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Human being?.  Human beings are forced, tricked, or threatened into situations where they work for little or no pay and often are unable to leave. 

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Presentation on theme: "Human being?.  Human beings are forced, tricked, or threatened into situations where they work for little or no pay and often are unable to leave. "— Presentation transcript:

1 human being?

2  Human beings are forced, tricked, or threatened into situations where they work for little or no pay and often are unable to leave.  Their labor and their bodies are exploited for another’s profit.  They are subjected to horrible physical, psychological, and spiritual abuse that leaves them scarred for life—if they survive the ordeal. 2

3 1. Forced Labor 2. Sex Trafficking 3. Bonded Labor/Debt Bondage 4. Involuntary Domestic Servitude 5. Forced Child Labor 6. Child Soldiers 7. Child Sex Trafficking 8. Organ Trafficking (International Law) 3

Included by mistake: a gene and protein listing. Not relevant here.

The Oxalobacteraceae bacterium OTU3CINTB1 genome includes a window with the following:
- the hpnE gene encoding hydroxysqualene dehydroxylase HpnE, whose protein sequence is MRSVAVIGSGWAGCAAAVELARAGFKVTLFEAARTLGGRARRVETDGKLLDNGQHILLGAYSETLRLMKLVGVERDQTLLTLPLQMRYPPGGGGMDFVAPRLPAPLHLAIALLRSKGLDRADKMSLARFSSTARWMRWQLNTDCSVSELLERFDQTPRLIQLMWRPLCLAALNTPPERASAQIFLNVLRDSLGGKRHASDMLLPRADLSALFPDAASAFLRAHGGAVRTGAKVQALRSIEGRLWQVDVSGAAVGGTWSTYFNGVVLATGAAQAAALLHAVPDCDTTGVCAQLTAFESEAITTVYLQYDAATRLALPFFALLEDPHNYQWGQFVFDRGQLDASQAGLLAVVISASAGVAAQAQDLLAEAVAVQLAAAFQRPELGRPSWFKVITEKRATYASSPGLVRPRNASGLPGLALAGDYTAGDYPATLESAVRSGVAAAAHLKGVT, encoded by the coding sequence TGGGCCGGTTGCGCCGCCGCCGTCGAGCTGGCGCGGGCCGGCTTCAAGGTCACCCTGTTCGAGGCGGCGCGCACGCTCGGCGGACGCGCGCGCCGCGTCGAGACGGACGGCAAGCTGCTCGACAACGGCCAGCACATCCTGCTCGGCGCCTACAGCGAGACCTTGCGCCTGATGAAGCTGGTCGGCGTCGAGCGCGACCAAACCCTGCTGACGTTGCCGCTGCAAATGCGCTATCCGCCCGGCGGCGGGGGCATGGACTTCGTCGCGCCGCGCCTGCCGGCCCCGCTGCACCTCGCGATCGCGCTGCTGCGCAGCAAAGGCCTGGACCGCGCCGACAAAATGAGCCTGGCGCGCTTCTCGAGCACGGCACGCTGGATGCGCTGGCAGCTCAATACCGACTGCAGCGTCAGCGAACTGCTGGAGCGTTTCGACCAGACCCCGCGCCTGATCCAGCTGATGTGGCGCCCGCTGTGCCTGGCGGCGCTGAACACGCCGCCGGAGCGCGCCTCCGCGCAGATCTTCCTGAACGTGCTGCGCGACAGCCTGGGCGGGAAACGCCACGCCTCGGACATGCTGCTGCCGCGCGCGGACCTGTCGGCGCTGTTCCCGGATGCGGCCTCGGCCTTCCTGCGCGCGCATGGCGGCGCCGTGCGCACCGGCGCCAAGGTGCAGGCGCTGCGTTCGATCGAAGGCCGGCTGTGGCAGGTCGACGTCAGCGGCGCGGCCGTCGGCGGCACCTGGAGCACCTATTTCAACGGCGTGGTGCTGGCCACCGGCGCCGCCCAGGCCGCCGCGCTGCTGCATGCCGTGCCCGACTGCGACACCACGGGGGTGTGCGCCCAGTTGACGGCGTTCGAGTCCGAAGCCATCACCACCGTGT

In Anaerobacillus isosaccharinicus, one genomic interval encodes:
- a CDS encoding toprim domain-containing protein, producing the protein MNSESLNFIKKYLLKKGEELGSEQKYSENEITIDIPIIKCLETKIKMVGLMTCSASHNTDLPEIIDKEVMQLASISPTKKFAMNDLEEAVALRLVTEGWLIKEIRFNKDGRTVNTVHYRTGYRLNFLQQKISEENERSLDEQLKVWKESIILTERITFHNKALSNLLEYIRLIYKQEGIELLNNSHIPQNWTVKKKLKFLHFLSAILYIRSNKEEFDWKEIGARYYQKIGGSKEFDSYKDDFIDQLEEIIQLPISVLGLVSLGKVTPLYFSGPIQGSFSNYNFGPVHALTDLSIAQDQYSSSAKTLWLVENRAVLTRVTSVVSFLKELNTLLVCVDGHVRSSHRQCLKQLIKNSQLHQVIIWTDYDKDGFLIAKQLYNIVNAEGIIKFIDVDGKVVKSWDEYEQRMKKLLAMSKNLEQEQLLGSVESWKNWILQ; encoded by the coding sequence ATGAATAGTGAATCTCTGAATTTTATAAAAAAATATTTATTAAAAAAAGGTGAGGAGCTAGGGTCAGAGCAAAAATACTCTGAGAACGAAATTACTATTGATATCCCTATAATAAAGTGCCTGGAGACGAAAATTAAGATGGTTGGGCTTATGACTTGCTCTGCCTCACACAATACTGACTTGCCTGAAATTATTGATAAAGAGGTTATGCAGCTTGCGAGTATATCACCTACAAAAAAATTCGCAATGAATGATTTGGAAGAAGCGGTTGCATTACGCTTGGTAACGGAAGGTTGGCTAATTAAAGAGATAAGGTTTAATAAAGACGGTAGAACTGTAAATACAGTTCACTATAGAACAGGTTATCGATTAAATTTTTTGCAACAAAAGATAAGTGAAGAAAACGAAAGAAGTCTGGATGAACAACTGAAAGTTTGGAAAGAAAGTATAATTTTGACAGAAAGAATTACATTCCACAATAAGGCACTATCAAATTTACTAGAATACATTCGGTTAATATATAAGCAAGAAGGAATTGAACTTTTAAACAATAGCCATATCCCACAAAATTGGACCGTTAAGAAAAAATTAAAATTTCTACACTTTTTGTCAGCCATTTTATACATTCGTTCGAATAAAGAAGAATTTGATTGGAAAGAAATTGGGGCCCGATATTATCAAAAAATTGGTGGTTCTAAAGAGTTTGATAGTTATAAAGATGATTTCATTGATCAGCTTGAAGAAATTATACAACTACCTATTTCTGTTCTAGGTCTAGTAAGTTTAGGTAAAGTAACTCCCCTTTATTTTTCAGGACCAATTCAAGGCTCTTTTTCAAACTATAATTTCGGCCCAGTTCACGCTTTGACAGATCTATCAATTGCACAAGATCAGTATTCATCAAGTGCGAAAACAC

4  Over Twenty-seven million slaves exist in the world today  Cases in over 160 countries  And all 50 US States  Two hundred thousand people are currently enslaved in the US  Up to 17,500 new victims are trafficked across US borders each year  $150 Billion! in revenue each year 4

5  20.9 million total (Conservative Estimate)  11.4 million (55%) are women and girls  9.5 million (45%) are men and boys.  15.4 million (74%) are adults  5.5 million (26%) are children  4.5 million (22%) are victims of forced sexual exploitation  14.2 million (68%) are victims of forced labor 5

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7  The Trafficking Victims Protection Act (TVPA) defines “severe forms of trafficking” as: 1. Sex trafficking in which a commercial sex act is induced by force, fraud, or coercion; 2. Sex trafficking in which the person induced to perform such an act has not attained 18 years of age; 3. The recruitment, harboring, transportation, provision, or obtaining of a person for labor or services, through the use of force, fraud, or coercion for the purpose of subjection to involuntary servitude, peonage, debt bondage, or slavery.  A victim need not be physically transported from one location to another in order for the crime to fall within these definitions. 7